“Mummy promise Hundred Taker has seven lives, dyude!”

I could barely make it out in the darkness, but I bet it was Karthik who had uttered that because no one else called The Undertaker “Hundred Taker” with such confidence. My classmates – Karthik, Rohit and Sandeep – had come home for group studies. We had midterms coming up and, as a reward for, well, “studying”, Mi let us play cricket with the rest of the Kalpavriksha gang in the evening. The game had almost wound up by the time we made our way downstairs. In any case, the power had gone out in the whole area, plunging the colony into darkness. Us teenagers weren’t very picky, so we decided to pass the time by playing a game of Trump Cards. Since I was still the new kid on the block, having a reliable backup would hold me in good stead, I thought. Then, my good friend Karthik in all his chutzpah decided to embarrass us newcomers with the “Hundred Taker” remark. Thankfully, I could hide my face better in the darkness.

“Hundred … Taker?” Sriram rolled his eyes. “Yeah, dyudes. From Death Valley, weighing in at three hundred and twenty pounds, etc.…You guys don’t believe me, no?”

“He set his brother on fire it seems!” exclaimed Victor.

“Yeah, he’s a demon from hell it seems,” Chuppu chimed in. Rohit shuddered. The group looked at him quizzically. “The term ‘Demon from Hell’ gave me flashbacks of my old house.” He squirmed. “I’ve seen one.”

“Oh! The graveyard story! That’s a good one, da!” Sandeep nodded encouragingly.

“Well?” Sriram prodded. Everyone was looking at Rohit now. The tone of the conversation had taken a turn as sudden as a motorist going the wrong way on a one-way street and then spotting a cop lying in wait. A transition from the campy and joyful pro-wrestling and pop culture to one of my least favourite genres – creepy campfire tales – was in effect. “When we used to live in my old house, I could see the neighbourhood burial ground from my bedroom window. One evening, I saw an agitated crowd and some police milling about there. It turned out that some idiot from the neighbourhood had buried his wife alive. They were trying to get the body out or something. Crews with machines worked for hours, but they didn’t find anything.” Victor gulped. If I knew my genres, and unfortunately I did, this one always relied on escalations. Presently, one such arose. “That night, the locals lit a few torches and candles around the site. I was staring at the flames from my window 25 for quite some time when –”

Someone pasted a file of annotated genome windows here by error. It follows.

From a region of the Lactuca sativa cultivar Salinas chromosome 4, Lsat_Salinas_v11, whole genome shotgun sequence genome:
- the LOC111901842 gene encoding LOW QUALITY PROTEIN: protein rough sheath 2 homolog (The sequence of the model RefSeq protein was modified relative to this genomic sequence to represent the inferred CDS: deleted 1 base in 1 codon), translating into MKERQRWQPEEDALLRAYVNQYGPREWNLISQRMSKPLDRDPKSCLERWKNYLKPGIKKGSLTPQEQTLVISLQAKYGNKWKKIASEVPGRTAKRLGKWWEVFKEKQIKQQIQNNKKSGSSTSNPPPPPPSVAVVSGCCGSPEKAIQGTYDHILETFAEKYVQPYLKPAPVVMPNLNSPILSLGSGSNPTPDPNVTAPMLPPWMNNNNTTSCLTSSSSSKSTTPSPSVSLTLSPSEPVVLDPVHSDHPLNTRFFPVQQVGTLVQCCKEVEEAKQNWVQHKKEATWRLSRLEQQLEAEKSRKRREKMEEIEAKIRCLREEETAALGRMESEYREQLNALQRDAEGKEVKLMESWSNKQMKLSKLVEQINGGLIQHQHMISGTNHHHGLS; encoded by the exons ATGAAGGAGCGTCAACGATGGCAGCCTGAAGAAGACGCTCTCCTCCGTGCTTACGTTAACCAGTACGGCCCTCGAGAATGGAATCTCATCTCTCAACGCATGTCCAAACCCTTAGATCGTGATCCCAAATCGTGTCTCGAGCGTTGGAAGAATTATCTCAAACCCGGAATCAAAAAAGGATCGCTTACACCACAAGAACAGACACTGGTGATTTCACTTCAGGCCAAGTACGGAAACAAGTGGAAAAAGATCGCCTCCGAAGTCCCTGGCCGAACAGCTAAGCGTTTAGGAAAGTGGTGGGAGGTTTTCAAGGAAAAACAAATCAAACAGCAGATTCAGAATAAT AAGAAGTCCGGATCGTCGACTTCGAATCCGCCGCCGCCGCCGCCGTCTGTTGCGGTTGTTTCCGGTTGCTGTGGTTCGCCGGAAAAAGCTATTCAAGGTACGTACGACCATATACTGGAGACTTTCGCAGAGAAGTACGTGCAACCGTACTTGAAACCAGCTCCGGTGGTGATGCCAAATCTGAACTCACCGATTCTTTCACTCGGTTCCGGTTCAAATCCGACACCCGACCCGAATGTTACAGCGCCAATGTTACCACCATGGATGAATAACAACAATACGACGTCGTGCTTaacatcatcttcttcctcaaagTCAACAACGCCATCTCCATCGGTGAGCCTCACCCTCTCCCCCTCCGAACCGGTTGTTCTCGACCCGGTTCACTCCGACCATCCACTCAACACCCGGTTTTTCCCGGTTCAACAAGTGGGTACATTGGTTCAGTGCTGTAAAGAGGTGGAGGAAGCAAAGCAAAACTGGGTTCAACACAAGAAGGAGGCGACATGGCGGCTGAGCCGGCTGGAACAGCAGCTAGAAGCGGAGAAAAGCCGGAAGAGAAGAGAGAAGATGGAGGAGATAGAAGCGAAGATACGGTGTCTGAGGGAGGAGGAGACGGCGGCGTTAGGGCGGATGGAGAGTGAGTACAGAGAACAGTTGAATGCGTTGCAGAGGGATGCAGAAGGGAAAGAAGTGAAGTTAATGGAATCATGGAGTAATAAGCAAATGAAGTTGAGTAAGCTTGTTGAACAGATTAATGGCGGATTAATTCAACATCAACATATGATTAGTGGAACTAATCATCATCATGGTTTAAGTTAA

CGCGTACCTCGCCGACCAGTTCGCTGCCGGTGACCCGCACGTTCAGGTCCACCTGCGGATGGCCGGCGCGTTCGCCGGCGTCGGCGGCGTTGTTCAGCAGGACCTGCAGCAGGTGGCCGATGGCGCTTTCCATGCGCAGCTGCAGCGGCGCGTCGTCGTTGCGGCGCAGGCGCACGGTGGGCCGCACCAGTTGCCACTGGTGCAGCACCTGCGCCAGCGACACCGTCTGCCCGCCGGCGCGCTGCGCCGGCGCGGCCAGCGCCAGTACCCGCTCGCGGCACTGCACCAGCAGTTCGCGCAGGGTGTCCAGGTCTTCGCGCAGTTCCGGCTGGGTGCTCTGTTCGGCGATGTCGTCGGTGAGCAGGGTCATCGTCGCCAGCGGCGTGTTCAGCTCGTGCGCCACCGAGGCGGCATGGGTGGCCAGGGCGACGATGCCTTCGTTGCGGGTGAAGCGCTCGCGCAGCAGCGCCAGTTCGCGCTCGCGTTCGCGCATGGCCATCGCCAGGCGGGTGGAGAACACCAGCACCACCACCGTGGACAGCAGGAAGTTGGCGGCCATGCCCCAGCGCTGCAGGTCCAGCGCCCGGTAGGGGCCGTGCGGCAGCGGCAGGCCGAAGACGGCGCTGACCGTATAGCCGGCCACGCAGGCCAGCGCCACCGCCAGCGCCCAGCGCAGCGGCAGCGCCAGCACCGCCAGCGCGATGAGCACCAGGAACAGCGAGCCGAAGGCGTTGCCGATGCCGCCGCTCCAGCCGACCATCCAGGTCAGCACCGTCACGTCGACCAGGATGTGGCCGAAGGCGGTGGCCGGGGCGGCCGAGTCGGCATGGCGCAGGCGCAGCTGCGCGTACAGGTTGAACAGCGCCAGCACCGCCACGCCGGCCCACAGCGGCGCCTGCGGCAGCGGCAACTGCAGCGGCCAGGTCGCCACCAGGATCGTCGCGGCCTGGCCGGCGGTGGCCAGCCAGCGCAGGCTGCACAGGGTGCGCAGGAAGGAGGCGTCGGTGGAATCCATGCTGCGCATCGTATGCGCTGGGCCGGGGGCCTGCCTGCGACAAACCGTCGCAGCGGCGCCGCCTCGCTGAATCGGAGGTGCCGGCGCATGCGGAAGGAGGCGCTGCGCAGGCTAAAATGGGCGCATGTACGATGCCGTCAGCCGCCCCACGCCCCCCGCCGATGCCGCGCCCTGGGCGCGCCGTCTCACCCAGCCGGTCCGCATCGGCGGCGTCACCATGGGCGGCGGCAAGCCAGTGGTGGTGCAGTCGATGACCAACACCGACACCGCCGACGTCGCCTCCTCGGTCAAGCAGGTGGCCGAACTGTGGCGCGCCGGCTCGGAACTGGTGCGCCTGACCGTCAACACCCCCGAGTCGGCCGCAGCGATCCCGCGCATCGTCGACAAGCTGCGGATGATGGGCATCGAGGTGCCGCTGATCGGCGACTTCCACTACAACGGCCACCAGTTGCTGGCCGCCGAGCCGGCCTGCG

“When …?”

“I saw something come out of the ground.”

I admired how Rohit emphasised the disconcerting word masterfully. I may not have been a fan of these stories, but I did love a good storyteller. Rohit certainly was one. What’s more, the crowd was lapping it up. Since it was my friend holding them in thrall, I was looking cool by association. “What was it?” Victor asked eagerly. Time for cooler heads to prevail, I thought, and blurted, “Probably a rat or something.” I could feel the group staring daggers at me. “What, you guys believe all this?” I scoffed, feigning equilibrium. “What, you don’t?” Sriram shot back. “I ain’t afraid of no ghosts!” I was proud of my comeback. It had enough bravado to mask my trepidation for such stories. “I’ll give you points for the reference. But you can’t call yourself a member of this colony, temporary or otherwise, and not believe in the paranormal.” Sriram narrowed his eyes. He shifted in his seat and began.

“Okay, let me initiate you then. Have you heard of Uppavoo’s Fire Dog?” he said ominously.

“Uppa-who?” I was still new to the territory and hence found myself unfamiliar with the characters that came with it.

“Our watchman, Uppavoo,” Sriram illuminated. I nodded. “He used to have a stray friend he called …” He gestured us all to close in. He continued in a hushed tone, “Dragon.” I couldn’t help but let out a tiny chuckle, for which the group shot me disapproving looks again. The crows in the trees around the colony had long ceased to crow, the residents had all retired to their homes. It was just us and the faint clanging of Uppavoo’s staff against the rusty colony gates as Sriram continued.

“Dragon was named so because of a flaming red patch on his back and a bark that was more like a hiss. No one dared go near him – even Uppavoo would only go to him to feed him. This dog showed no affection and asked for none. But Uppavoo, and many of us in the colony, believed that he was our only true watchdog. So many would-be intruders have been dissuaded from entering because of his snarl. The ones that found themselves lucky to have actually made it in, paid a heavy price. I remember once a burglar was trying to scale the pipes at the back of M6. We believed he was going after Seth Ji’s locker.

I remember his screams – like a scalded banshee’s. When the police arrived, they didn’t cuff him. They tried to wrap his legs in blankets. Finally, when they took him away, we saw bite marks on his ankles that looked more like burns.” Audible gasps emanated within the group.

Excerpted with permission from A Boy Called Dustbin, Arjun Krishnakumar, illustrated by Yamini Ravichandran, HarperCollins India.